When it comes to food, I am rather conservative. I am vegetarian to boot, and tend to stick to the tried and tested. But tea allows me to be a little adventurous. Duckshit Snowflake? I feel duty bound to try it.
Over the years, I had begun a tentative acquaintance with the oolong. But I felt I had to earn a badge of readiness before I could embark on a deeper relationship. The time, I feel, has come. A friend returning from the US agreed to carry a selection of oolongs and white teas. In the packet was the Duckshit Snowflake, or the Ya Xi Shiang oolong.
The aroma was intense, floral, like no tea I had encountered before. The dry leaves were long and well-rolled. The wet leaves were still largely green but with distinct reddish edges that tell you it’s an oolong. Although the recommendation is to steep them gong style, I chose my regular Western-style steeping. The tea, a lovely creamish yellow liquor, was divine, perfect to unwind with on a mid-week evening.
There is, of course, that curious moniker for a tea so fine. I do think Chinese tea marketers have done a fabulous job of weaving a nice tale with every tea. So, in looking for information on “duck shit”, I seem to have well and truly begun my oolong journey.
The Duckshit Snowflake belongs to the Dan Cong range of teas from Canton, where they grow on Phoenix mountain. The terroir, influenced by the constant fog and rain, is considered near-perfect for tea. Fascinatingly, the leaves are harvested from old, wild tea plants, not pruned bushes. Dan Cong translates to single bush or single cluster, indicating that each tea comes from a specific bush or cluster, and, therefore, carries a distinctive aroma. There are 10 major aroma groups that lend their names to the tea: iris and orchid, tuberose, magnolia, osmanthus, jasmine, ginger flower, honey orchid, cinnamon, gardenia, and almond.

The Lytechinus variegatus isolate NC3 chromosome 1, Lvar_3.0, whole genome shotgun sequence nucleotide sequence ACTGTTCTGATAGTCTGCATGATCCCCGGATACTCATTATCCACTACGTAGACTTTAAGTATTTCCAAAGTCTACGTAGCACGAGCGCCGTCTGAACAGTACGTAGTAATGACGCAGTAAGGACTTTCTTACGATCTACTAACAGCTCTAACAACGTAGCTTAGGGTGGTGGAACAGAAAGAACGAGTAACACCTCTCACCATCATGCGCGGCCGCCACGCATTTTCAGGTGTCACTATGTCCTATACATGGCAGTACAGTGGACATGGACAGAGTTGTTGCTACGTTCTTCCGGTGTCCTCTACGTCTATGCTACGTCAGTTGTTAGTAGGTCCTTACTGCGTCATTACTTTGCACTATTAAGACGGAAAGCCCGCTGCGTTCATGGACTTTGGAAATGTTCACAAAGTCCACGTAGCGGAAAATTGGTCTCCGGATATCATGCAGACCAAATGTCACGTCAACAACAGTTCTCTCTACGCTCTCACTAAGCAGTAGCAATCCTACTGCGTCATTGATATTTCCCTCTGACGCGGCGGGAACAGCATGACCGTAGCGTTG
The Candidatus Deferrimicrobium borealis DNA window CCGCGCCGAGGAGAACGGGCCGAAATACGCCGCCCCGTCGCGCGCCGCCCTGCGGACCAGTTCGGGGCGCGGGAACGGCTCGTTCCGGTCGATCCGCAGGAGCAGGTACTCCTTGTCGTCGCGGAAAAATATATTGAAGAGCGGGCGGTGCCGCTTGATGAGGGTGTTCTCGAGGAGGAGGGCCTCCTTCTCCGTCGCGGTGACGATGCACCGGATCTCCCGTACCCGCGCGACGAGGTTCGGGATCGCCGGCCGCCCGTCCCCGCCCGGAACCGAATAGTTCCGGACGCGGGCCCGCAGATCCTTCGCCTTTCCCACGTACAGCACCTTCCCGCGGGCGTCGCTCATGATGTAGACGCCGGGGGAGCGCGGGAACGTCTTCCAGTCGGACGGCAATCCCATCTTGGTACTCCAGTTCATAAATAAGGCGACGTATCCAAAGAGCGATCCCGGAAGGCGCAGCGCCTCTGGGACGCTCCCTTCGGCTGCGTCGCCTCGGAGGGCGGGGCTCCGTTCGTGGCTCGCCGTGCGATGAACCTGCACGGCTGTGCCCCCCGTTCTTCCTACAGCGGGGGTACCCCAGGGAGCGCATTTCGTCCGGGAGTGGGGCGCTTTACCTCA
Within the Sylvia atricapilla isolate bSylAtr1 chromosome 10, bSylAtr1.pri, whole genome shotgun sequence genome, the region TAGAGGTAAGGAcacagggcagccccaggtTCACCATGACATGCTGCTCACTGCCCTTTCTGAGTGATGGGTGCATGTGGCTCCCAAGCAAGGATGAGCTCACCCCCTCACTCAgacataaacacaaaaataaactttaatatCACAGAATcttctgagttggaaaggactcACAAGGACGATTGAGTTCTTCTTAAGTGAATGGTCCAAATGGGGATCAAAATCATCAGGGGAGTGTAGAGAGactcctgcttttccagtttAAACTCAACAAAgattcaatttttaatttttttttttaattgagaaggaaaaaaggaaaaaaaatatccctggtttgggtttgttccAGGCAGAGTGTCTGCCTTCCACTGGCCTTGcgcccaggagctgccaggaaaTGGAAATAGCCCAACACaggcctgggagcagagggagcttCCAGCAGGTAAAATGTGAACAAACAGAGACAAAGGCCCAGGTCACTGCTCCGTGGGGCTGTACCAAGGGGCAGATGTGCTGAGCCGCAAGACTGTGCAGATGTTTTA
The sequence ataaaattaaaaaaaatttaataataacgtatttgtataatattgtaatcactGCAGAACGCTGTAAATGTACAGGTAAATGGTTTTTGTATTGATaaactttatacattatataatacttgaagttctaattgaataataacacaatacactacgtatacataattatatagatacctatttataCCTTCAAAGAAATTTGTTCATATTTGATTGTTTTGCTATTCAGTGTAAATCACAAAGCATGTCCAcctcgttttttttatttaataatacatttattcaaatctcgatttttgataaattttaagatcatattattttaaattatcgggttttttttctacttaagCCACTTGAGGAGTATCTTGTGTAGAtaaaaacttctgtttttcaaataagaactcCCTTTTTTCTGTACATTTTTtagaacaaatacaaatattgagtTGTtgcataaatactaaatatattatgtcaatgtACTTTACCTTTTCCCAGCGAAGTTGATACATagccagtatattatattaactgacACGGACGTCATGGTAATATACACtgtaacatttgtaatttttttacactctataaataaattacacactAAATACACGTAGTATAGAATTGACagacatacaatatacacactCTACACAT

The story of the name “duck shit” is, unsurprisingly, a bit odd. Apparently, the tea is so prized that a farmer, trying to protect it from others, spun a yarn that the yellowish brown soil where these bushes grew got their colour from all the duck shit in the soil. A poor explanation, perhaps, but one that has only added to the tea’s appeal. Those who disapprove have been trying to rename it for its aroma, Yi Hua Xiang, or honeysuckle.
I had another Phoenix Dan Cong in the collection, a Tong Tian Xiang, or the ginger-flower aroma. The flavours of ginger were noticeable. The leaves, also long and well-rolled, were greener than the Duckshit’s.
I bought these from Seattle, US-based Serene Tea, run by Rainy Huang, whose sessions I once attended. She urges us to try the gong-fu style for the Dan Cong.
For those who want to up the ante with tea, the Phoenix Dan Cong will not disappoint. It’s a “rabbit hole”, says Huang—not only for the sheer range of aromas (200-plus cultivars) but also for variations like aged Dan Congs.
Aravinda Anantharaman is a Bengaluru-based tea blogger and writer who reports on the tea industry. @AravindaAnanth1
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